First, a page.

Not sure when it happened, but we’ve all been sold a bill of goods. The people in charge (aka, TPTB) know that united we stand, and divided, we fall. Well, maybe not divided so much, as simply no longer personally connected. Social media doesn’t count. Want to know why?
First, let me state that there is this idea moving towards meme status that the hivemind has accepted that says that “Facebook is great for connecting.” Here’s my thoughts on that—“poppycock!” And I’ve actually got some research to back me up. And what is that research, pray tell?
Well, studies have been done with subjects, aged 50 and up. Apparently, face-to-face interaction (as opposed to Facebooking) is more apt to ward off depression. Very interesting, indeed.
From a study, published in the Oct. 5 issue of the Journal of the American Geriatrics Society, researchers found that those surveyed were happy and less depressed if their interactions were of a personal, human variety—not the kind preferred by machines and robots.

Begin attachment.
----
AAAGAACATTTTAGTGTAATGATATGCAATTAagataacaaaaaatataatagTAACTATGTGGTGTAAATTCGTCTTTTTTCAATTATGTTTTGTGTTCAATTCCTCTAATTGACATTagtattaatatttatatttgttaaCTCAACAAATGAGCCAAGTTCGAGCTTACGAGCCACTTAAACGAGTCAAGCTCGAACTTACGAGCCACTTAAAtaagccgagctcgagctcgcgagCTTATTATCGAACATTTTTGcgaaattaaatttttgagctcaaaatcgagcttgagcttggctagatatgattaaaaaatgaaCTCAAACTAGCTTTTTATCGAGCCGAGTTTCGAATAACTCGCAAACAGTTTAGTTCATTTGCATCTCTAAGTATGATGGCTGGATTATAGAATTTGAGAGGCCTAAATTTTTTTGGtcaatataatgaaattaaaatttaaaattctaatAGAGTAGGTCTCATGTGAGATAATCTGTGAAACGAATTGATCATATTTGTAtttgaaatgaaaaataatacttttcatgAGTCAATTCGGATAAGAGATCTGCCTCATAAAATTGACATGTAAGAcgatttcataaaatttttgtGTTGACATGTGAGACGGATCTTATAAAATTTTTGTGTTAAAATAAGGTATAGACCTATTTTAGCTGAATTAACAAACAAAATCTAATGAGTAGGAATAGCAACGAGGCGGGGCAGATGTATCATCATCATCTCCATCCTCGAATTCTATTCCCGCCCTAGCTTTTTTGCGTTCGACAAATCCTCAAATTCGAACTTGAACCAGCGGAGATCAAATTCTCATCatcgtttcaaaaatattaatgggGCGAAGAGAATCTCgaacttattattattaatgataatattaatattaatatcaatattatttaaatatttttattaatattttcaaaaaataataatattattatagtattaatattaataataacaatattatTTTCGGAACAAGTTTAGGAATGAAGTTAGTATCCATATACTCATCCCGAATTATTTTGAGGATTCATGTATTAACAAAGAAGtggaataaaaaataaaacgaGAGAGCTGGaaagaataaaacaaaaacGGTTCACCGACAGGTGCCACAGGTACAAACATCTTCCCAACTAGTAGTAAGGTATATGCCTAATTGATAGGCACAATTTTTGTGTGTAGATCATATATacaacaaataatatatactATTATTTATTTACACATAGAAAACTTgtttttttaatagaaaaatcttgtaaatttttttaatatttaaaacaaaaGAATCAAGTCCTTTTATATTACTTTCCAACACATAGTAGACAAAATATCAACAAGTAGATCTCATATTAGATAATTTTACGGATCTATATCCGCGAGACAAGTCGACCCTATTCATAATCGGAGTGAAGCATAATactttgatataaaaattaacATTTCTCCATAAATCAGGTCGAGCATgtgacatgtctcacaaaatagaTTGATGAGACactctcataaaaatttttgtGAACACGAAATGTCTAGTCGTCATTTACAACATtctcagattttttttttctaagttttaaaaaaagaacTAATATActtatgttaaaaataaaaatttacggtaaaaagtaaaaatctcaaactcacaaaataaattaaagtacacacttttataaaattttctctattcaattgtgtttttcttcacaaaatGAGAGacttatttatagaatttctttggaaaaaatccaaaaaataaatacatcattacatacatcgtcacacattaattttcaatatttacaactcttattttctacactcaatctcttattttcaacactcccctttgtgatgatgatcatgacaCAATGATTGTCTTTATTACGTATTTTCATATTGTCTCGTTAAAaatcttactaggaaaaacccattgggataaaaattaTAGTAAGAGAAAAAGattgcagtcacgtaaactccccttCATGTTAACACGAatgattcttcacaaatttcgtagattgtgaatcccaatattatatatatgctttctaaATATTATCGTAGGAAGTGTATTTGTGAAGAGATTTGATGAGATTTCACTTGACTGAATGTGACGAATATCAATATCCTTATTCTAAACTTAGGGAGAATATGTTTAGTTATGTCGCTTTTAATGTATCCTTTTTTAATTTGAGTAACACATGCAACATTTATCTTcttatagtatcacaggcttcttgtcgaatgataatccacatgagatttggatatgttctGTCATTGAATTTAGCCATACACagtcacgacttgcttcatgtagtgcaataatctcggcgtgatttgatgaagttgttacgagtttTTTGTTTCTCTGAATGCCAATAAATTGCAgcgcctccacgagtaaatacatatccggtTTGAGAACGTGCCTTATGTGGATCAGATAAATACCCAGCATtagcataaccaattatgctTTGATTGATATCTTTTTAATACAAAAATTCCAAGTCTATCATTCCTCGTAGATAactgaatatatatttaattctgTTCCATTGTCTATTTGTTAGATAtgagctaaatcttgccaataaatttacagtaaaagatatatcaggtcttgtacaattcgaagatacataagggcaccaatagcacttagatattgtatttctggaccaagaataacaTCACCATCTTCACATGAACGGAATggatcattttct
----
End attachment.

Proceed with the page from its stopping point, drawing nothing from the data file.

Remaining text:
Investigators examined the results of a 2004-2010 survey that included nearly 11,000 people aged 50 and older. After adjusting the statistics so they wouldn’t be thrown off by factors such as high or low numbers of certain kinds of people, the researchers found an association between the types of interactions people had with others and their likelihood of depression symptoms two years later.
Depression rates weren’t affected by the level of communication by phone, letters and email. However, when people communicated the least with friends and family via in-person meetings — every few months or less often—they had the highest rate of signs of depression.
Two years later, 12 percent of those people showed signs of depression, the study found. By comparison, 8 percent of those who had in-person contact once or twice a month and 7 percent of those who met others once or twice a week showed signs of depression.
This would seem to align with my post back in August, about seniors and technology. Once more, we learn that techno-utopian solutions come up short. You can’t replace face-to-face, no matter what the snake oil salesmen tell us.
Once more, science confirms what a few of us already knew; interacting periodically with your fellow humans is healthier (and will make you happier) than hours and hours of screen time on your app-addled smartphone. An added benefit is that you’ll actually get to know some people around you, too.